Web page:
Missouri Soybean Hall of Fame inducted its first member, a Norborne farmer known as “Mr. Soybean,” into the Missouri Soybean Hall of Fame on April 5.
The late Donald W. Heil, a lifelong farmer in the Missouri River bottoms of Carroll County, earned honors as an international promoter of soybeans, said Bill Wiebold, University of Missouri Extension soybean specialist.
Wiebold, director of the Missouri Soybean Center, made the announcement at the second annual U.S. Soybean Symposium on the MU campus. He said Heil became a valued mentor and friend when Wiebold joined the MU faculty.
Heil helped establish the Missouri Soybean Association and the first Missouri Soybean Checkoff and National Soybean Checkoff to fund soybean research and use. The Missouri Soybean Merchandising Council formed to manage the checkoff. Heil served on the council during its first 12 years.
He served as president of American Soybean Development Foundation that helped allocate soybean checkoff dollars for soybean research, promotion and international market expansion. He was a founding member of the United Soybean Board, an officer of the American Soybean Association and representative on the National SoyDiesel Development Board, which later became the National Biodiesel Board.
In 1982, he and others organized the Norborne Soybean Festival and promoted Norborne as the “Soybean Capitol of the World.” He was the first “King Soybean” of the celebration.
His association with MU lasted many years. He served on the MU Dean’s Advisory Council and was president of the College of Agriculture, Food & Natural Resource’s Foundation Board. Heil was on the MU Extension Council and a supporter of Extension and FFA programs. Agricultural Extension Professionals recognized Heil in 1988 with the Agricultural Leaders Award. He and his wife were avid supporters of MU football.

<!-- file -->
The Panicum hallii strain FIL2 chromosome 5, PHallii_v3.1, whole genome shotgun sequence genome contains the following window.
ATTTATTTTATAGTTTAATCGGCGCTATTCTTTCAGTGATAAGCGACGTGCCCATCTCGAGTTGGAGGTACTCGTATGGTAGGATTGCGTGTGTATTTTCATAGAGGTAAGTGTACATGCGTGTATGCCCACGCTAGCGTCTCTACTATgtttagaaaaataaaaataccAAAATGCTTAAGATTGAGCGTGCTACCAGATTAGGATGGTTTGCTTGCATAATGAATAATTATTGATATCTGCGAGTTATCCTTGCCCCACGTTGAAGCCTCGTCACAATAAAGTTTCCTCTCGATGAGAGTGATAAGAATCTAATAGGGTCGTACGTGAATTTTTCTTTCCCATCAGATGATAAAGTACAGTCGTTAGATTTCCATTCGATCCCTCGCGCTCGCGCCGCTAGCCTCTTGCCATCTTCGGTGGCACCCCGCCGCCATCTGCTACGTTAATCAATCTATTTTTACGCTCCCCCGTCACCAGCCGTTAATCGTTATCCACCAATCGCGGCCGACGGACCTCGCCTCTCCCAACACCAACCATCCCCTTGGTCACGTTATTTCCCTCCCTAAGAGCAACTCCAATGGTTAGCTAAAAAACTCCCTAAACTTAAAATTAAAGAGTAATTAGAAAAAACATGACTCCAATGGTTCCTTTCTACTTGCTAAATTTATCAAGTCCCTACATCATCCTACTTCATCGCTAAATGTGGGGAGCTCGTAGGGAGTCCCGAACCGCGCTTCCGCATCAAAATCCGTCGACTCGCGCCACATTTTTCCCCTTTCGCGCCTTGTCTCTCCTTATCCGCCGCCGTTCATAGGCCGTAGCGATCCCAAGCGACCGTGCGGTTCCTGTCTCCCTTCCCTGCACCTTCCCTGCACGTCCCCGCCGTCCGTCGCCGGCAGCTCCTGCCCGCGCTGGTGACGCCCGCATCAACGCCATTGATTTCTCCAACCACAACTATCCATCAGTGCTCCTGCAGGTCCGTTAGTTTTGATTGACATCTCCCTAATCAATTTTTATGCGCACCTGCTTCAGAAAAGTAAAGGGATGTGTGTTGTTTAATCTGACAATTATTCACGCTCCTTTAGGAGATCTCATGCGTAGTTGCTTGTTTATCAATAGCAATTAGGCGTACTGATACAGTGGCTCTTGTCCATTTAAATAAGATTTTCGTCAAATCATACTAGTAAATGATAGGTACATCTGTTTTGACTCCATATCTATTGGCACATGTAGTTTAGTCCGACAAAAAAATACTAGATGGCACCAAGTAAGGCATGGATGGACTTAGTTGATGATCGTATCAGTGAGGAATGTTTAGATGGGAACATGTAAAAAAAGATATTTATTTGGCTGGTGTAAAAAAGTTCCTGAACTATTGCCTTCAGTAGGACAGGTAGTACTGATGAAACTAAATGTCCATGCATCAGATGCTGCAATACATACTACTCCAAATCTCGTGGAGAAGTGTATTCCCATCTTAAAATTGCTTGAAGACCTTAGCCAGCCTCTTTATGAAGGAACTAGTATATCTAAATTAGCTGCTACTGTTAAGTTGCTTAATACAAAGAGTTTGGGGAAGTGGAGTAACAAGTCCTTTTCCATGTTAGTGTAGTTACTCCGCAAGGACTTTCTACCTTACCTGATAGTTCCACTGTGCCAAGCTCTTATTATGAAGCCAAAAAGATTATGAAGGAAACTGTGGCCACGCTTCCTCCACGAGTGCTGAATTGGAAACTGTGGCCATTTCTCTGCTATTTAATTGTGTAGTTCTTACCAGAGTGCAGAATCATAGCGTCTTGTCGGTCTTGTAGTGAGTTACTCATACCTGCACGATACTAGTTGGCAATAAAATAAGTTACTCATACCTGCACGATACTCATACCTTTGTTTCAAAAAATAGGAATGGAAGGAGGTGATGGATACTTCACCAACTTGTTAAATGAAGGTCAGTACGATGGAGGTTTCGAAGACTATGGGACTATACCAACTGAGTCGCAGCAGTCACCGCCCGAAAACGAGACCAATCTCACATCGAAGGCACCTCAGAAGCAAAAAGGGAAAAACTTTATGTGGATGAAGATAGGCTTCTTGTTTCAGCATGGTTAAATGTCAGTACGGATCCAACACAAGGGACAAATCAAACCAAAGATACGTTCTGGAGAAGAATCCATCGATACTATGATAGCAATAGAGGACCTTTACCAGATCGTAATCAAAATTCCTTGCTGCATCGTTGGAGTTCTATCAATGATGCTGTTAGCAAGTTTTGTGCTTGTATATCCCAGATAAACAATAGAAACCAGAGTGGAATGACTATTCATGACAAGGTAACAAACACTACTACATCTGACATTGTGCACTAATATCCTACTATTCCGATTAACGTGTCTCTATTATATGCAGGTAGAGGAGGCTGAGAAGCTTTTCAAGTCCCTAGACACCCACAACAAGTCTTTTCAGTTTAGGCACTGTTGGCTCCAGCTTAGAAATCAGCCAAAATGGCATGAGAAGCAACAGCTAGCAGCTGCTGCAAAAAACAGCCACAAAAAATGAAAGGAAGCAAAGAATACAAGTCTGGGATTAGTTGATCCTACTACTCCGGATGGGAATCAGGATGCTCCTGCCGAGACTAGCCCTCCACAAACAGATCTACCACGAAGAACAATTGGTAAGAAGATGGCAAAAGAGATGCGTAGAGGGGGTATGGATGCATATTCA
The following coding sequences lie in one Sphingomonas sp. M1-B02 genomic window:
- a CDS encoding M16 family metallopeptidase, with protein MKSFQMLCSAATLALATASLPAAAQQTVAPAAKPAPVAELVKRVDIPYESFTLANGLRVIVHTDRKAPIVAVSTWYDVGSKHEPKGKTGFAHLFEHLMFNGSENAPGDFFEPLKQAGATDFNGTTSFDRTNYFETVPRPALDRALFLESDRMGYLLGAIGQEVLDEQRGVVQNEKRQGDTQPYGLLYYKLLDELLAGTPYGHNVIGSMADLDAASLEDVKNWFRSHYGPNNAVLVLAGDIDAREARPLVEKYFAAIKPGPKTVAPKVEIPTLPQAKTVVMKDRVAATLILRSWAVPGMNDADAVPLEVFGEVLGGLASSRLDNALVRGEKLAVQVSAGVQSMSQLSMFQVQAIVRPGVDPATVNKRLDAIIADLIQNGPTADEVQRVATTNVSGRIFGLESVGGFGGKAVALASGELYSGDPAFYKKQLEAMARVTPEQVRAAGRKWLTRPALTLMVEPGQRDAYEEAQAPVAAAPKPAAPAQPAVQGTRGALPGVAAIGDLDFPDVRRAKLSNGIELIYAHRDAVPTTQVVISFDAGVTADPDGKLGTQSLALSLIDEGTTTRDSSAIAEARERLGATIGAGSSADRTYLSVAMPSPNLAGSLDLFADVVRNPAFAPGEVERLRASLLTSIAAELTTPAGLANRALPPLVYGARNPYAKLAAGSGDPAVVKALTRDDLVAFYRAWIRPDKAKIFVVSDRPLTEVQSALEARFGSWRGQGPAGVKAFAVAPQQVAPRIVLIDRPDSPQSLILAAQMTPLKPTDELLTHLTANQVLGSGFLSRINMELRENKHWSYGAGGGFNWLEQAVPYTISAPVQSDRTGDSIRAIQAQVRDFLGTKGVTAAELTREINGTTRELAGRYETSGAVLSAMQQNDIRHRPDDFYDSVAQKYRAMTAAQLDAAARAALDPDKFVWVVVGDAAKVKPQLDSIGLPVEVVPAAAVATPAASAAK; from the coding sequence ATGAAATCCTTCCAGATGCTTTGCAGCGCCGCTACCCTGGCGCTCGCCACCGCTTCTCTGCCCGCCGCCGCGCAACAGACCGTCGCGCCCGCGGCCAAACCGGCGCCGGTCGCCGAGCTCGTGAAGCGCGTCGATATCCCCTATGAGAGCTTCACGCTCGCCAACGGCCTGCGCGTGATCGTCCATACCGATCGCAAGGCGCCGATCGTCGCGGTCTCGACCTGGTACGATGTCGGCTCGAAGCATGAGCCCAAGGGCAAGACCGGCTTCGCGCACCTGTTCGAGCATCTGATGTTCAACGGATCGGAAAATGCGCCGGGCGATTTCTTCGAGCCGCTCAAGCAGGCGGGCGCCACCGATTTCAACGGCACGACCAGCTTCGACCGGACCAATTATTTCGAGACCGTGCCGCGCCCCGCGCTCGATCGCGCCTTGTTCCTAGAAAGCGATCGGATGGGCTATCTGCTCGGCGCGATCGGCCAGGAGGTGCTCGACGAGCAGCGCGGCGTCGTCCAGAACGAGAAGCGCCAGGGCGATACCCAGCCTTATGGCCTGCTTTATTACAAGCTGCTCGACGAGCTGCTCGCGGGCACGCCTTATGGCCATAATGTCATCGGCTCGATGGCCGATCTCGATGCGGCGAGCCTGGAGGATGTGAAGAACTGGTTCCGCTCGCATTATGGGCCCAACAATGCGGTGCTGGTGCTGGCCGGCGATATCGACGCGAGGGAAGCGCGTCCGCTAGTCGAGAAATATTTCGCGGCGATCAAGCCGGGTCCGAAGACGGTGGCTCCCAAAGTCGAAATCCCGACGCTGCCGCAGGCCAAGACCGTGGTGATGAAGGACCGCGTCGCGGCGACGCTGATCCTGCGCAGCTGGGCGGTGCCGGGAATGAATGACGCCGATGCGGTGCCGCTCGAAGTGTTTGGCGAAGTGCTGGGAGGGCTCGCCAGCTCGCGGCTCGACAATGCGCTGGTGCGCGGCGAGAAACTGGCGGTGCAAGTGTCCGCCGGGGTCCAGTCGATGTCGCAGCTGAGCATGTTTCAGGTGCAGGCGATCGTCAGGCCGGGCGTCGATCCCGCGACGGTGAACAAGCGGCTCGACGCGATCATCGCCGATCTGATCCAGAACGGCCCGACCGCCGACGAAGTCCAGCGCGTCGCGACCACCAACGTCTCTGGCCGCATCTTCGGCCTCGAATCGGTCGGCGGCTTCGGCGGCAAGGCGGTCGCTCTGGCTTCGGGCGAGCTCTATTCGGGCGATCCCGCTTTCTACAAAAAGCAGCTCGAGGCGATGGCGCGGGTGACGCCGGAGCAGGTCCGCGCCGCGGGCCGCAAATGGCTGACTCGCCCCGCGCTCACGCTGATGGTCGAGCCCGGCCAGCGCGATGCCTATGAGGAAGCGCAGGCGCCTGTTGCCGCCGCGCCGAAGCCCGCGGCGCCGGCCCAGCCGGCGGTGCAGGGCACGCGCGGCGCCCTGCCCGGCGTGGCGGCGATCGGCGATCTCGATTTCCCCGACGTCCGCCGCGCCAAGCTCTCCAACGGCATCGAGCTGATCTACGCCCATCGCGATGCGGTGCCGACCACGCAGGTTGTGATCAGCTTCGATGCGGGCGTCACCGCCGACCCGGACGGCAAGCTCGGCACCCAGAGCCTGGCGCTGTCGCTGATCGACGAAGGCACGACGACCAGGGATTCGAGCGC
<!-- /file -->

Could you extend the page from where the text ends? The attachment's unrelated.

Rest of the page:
He helped develop the Agricultural Leaders of Tomorrow (ALOT) program and served on its advisory board. In 1993, he won the ALOT Leader of the Year Award. The Chamber of Commerce also recognized Heil for his contributions and he was active in Missouri Farm Bureau.
U.S. Sen. Christopher (Kit) Bond presented Heil with a copy of the Congressional Record in recognition of his work for his work on passage of the national soybean checkoff.
He served in many capacities in his community and church. He began farming in 1946 after attending MU and serving as a navigator in the Army Air Corps.
He was early adopter of land grading to improve surface drainage and water management of northern Missouri farmland.
Heil and his wife, Vi, were married more than 50 years before his death in 1995. They had three daughters and son-in-laws: Charles and Donna Foor, David and Karen Durham, and Brian and Jan Blankenship; two sisters, Kathryn Tiemann and Lucille Lane; numerous grandchildren, great-grandchildren and nieces and nephews at the time of his death.
“His spirit and passion continue today in those he mentored and inspired,” Wiebold said. “Don was a humble family man and farmer who helped shape the soybean industry as we know it today. But to him, it was always about helping his fellow farmers.”